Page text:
The 10 Greatest College Football Rivalries
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After a newsy (and boozy) offseason, college football is finally back! Illustration: Steve Hill.[/caption]
By Bob D’Angelo, Smack Zone Contributor
You live and die for your college football team. You savor victories against your hated rival. Losing is unthinkable.
“I’d rather have a Pap smear and a root canal, simultaneously, than have Alabama lose to Auburn,” said author and Tide fan Bonnie Bartel Latino.
You get the idea.
Some rivalries date to the early 1890s, and we LOVE the fact that we are on the verge of starting yet another season. Here’s hoping that this year brings even more fuel to the smack bonfires of history.
And now, we present the Smack Zone top 10 college football rivalries of all time:
- Ohio State vs. Michigan.
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Ohio State and Michigan is No. 1 on our list. Where did your team's rivalry land? Who did we miss?[/caption]
The third Saturday in November usually has Big Ten and national title implications. In fact, Ohio State was No. 1 and Michigan was No. 2 when the teams clashed in 2006. Ohio State won 42-39 in Columbus. Interestingly, the Ohio Lottery Pick 4 drawing that night was 4-2-3-9.
Michigan owns a 56-46-6 lead in this border war that began in 1897, but this series has been defined by two coaches.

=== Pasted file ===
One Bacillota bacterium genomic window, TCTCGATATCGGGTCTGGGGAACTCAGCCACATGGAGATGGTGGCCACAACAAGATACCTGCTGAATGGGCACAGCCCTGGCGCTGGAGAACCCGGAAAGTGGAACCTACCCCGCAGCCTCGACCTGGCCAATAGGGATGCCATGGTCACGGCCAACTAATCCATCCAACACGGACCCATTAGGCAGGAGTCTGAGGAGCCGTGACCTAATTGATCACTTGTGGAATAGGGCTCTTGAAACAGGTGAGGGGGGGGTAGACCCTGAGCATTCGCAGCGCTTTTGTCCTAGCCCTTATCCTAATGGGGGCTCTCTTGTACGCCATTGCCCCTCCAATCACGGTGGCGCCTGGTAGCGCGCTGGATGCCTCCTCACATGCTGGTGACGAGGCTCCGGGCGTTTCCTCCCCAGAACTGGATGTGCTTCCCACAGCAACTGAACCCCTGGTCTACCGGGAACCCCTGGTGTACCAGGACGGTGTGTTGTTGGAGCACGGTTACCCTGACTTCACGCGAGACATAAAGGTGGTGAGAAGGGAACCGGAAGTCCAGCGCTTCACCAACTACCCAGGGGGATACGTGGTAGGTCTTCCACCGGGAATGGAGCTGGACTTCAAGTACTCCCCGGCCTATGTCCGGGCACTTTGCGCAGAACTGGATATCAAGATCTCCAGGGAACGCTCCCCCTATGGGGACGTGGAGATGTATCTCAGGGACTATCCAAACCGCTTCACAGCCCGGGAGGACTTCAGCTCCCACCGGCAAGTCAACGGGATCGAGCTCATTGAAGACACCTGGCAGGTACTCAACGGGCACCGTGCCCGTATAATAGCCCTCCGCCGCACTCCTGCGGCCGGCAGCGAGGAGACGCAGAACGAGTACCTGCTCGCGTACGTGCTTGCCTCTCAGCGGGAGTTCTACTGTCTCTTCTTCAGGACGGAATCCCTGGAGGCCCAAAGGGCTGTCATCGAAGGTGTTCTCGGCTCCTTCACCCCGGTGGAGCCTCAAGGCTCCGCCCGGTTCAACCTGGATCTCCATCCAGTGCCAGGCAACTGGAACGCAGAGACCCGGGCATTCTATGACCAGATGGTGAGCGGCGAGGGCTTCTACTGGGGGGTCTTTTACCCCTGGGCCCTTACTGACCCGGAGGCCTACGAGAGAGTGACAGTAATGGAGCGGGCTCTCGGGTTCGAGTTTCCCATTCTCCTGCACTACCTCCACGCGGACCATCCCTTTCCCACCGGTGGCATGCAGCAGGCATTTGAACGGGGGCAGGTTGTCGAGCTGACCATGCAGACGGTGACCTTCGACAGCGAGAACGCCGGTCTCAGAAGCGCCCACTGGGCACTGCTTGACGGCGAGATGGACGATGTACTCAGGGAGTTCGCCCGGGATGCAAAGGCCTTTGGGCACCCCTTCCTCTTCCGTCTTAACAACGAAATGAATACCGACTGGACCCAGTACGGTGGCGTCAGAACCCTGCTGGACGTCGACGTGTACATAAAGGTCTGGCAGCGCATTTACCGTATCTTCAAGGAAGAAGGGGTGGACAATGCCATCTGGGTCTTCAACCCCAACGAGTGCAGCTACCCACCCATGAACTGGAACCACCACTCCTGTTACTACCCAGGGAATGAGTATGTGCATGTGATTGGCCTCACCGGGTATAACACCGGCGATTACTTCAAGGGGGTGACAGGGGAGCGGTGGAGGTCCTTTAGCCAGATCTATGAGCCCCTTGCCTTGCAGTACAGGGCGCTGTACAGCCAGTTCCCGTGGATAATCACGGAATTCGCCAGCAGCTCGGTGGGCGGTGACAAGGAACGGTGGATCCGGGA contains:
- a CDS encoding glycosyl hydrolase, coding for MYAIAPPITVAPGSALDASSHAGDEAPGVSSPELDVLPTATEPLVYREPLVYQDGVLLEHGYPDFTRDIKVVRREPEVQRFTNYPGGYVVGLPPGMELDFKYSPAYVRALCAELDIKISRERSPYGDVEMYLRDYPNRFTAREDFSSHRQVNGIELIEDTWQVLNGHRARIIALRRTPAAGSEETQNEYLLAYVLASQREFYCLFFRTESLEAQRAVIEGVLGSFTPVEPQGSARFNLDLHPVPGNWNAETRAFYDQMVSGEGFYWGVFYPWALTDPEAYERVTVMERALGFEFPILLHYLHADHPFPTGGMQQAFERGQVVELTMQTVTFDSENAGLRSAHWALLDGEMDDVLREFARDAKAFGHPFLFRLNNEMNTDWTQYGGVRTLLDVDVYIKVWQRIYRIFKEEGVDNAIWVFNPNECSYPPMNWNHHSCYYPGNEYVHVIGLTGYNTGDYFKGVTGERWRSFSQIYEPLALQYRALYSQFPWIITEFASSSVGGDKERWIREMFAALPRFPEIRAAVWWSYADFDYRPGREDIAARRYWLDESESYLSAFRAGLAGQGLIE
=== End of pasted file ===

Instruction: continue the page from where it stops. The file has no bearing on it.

Woody and Bo.
Woody Hayes had a genuine hate for “that team up north.” Late in the 1968 game, a 50-14 OSU rout, the Buckeyes went for two. Hayes was asked why.
“Because they wouldn’t let me go for three,” he said.
Michigan’s Bo Schembechler was a former Hayes assistant who went 5-4-1 against his mentor from 1969 to 1978.
We might have a modern-day coaching parallel: Michigan’s Jim Harbaugh against Ohio State’s Urban Meyer. Time will tell.
The two fierce rivals have an equally loyal fan base.
When 10-year-old Ivan Applin needed heart surgery in Michigan, the Toledo resident was afraid the doctors “were going to make his heart love Michigan instead of Ohio State.”
Doctors assured the boy his heart would not be trifled with.
The Iron Bowl hosts the country’s best in-state rivalry. The teams began play in 1893 and Alabama owns a 43-35-1 series lead.
The two most memorable games were Auburn upsets. In 2013, top-ranked Alabama attempted a 57-yard field goal with one second left in a tie game. Auburn’s Chris Davis fielded it nine yards deep in the end zone, then sprinted past the lumbering Tide field goal unit for a shocking 34-28 victory.
Then there was “Punt, ’Bama, Punt” in 1972. Leading 16-0 in the fourth quarter, Alabama lost the game when two of its blocked punts were returned for touchdowns in a 17-16 final.
These two teams rarely contend for national honors, but don’t call this game irrelevant. Since 1890, the series has produced five Heisman Trophy winners and a slew of Hall of Famers. The teams have clashed 115 times; Navy leads the series, 59-49-7.
For pure national pride, this rivalry is untouchable. Pride, competition and patriotism rule.
As dawn breaks in Jacksonville, Florida and Georgia fans break out the Bloody Marys to kick off “The World’s Largest Outdoor Cocktail Party.”
Then the taunts begin.
“Why does the St. Johns River flow north?” a Florida fan asks. “Because Georgia sucks.”
Georgia fans counter with “Lindsay Scott.”
The Bulldogs dominated this unpredictable series during the Vince Dooley era, but Steve Spurrier brought the Gators some swagger and victories in the 1990s.